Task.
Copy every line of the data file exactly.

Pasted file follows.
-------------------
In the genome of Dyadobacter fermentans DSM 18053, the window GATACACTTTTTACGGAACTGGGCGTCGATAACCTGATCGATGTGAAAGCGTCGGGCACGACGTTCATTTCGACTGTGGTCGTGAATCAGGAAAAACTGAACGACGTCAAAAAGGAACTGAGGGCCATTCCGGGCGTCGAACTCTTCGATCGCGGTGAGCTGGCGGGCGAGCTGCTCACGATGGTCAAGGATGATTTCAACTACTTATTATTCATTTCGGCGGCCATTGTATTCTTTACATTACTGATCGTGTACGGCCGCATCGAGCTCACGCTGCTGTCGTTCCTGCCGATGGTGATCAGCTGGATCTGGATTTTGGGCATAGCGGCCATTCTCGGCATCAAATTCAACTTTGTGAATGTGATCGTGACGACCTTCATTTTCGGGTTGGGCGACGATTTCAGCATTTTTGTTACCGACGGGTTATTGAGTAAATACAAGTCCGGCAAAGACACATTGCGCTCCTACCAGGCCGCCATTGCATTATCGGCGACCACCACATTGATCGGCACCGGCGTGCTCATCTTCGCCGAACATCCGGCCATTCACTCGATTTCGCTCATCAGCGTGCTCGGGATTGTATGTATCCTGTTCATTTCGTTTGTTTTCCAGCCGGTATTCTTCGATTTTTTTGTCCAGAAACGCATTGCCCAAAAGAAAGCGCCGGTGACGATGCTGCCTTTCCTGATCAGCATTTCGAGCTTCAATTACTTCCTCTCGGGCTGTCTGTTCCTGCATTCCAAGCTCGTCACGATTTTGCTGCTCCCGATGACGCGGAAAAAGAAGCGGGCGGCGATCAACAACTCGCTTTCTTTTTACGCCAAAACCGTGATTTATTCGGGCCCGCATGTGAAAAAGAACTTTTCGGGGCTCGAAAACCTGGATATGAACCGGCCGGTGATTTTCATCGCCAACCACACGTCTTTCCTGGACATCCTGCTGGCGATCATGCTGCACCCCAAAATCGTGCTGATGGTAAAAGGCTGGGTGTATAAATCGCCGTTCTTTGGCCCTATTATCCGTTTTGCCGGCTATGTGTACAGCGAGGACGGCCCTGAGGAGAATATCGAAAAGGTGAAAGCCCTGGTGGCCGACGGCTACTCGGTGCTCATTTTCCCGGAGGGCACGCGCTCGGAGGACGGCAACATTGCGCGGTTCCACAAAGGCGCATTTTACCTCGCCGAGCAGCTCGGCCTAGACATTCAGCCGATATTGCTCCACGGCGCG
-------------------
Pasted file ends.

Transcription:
In the genome of Dyadobacter fermentans DSM 18053, the window GATACACTTTTTACGGAACTGGGCGTCGATAACCTGATCGATGTGAAAGCGTCGGGCACGACGTTCATTTCGACTGTGGTCGTGAATCAGGAAAAACTGAACGACGTCAAAAAGGAACTGAGGGCCATTCCGGGCGTCGAACTCTTCGATCGCGGTGAGCTGGCGGGCGAGCTGCTCACGATGGTCAAGGATGATTTCAACTACTTATTATTCATTTCGGCGGCCATTGTATTCTTTACATTACTGATCGTGTACGGCCGCATCGAGCTCACGCTGCTGTCGTTCCTGCCGATGGTGATCAGCTGGATCTGGATTTTGGGCATAGCGGCCATTCTCGGCATCAAATTCAACTTTGTGAATGTGATCGTGACGACCTTCATTTTCGGGTTGGGCGACGATTTCAGCATTTTTGTTACCGACGGGTTATTGAGTAAATACAAGTCCGGCAAAGACACATTGCGCTCCTACCAGGCCGCCATTGCATTATCGGCGACCACCACATTGATCGGCACCGGCGTGCTCATCTTCGCCGAACATCCGGCCATTCACTCGATTTCGCTCATCAGCGTGCTCGGGATTGTATGTATCCTGTTCATTTCGTTTGTTTTCCAGCCGGTATTCTTCGATTTTTTTGTCCAGAAACGCATTGCCCAAAAGAAAGCGCCGGTGACGATGCTGCCTTTCCTGATCAGCATTTCGAGCTTCAATTACTTCCTCTCGGGCTGTCTGTTCCTGCATTCCAAGCTCGTCACGATTTTGCTGCTCCCGATGACGCGGAAAAAGAAGCGGGCGGCGATCAACAACTCGCTTTCTTTTTACGCCAAAACCGTGATTTATTCGGGCCCGCATGTGAAAAAGAACTTTTCGGGGCTCGAAAACCTGGATATGAACCGGCCGGTGATTTTCATCGCCAACCACACGTCTTTCCTGGACATCCTGCTGGCGATCATGCTGCACCCCAAAATCGTGCTGATGGTAAAAGGCTGGGTGTATAAATCGCCGTTCTTTGGCCCTATTATCCGTTTTGCCGGCTATGTGTACAGCGAGGACGGCCCTGAGGAGAATATCGAAAAGGTGAAAGCCCTGGTGGCCGACGGCTACTCGGTGCTCATTTTCCCGGAGGGCACGCGCTCGGAGGACGGCAACATTGCGCGGTTCCACAAAGGCGCATTTTACCTCGCCGAGCAGCTCGGCCTAGACATTCAGCCGATATTGCTCCACGGCGCG